When we do understand what the word means, we too often pretend that we don’t understand.
And when we’re too old to pretend we don’t understand, we try to keep up the charade.
And THEN when we get really old (even if our hearing still is intact), we pretend we cannot hear – like my grandmother’s “selective hearing”.
As a moderator for The Pert Group, I’m a professional listener. Even for an “expert listener,” that skill doesn’t always present itself outside of a work environment.
My dad is really good about telling my sister and me things again and again. But that doesn’t mean we always pay attention. One of the things that he’s told me since the day I first put keys into an ignition was to fill my gas tank when it reaches 1/2 full (or half empty, depending on your disposition).
Maybe because of the million times I’ve heard that warning, I’m one to find out just how long the car can go after that little orange light comes on. So it really shouldn’t have been a surprise when I was turning the corner one day and felt my car lock up.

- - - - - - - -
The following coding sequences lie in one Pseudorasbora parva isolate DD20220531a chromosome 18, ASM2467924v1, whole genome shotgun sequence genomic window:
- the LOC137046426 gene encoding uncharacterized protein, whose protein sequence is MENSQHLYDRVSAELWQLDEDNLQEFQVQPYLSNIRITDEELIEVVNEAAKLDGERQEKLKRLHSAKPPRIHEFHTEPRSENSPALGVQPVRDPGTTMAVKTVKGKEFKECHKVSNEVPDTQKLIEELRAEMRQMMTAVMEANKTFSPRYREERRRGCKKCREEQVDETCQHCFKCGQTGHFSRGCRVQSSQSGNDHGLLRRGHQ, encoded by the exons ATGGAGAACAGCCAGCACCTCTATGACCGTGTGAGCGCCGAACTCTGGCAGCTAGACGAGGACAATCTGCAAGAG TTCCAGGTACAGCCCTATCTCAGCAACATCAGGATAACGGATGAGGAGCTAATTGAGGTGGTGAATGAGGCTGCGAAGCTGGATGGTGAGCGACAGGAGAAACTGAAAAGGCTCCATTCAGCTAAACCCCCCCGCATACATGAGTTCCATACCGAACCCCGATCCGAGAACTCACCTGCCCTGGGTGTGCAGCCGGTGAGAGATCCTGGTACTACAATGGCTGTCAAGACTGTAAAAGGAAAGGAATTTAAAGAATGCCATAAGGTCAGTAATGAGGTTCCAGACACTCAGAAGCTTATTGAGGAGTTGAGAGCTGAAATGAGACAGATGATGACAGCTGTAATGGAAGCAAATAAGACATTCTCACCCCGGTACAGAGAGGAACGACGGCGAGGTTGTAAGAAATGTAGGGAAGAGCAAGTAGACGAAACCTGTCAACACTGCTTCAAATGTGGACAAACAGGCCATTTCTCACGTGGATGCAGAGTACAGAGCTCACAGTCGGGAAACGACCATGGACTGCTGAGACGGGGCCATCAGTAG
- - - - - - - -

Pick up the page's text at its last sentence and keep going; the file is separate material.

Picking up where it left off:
Stop. Couldn’t. Move. Whoops.
There I was sitting on the curb texting every friend that lived in a 20 mile radius and calling the motor club. As I waited a long 60 minutes for help, after I had texted everyone I could think of, after I checked all of my Twitter and Facebook updates, after I had nothing else to do but think, I sat and listened. And I could hear my dad telling me about the gas and I realized how hard it can be to truly listen to the things we hear every day.
Market research is all about listening. It’s about listening to your internal research team, it’s about listening to your research partner, and it’s about listening to your consumer. It’s about taking a step back and listening to the things you’ve heard before – again.
Don’t just ask your customers – listen to their answers.
And if you don’t? Well, you might be out of gas, sitting on the curb waiting, while everyone else moves right along with their day.
Are you listening?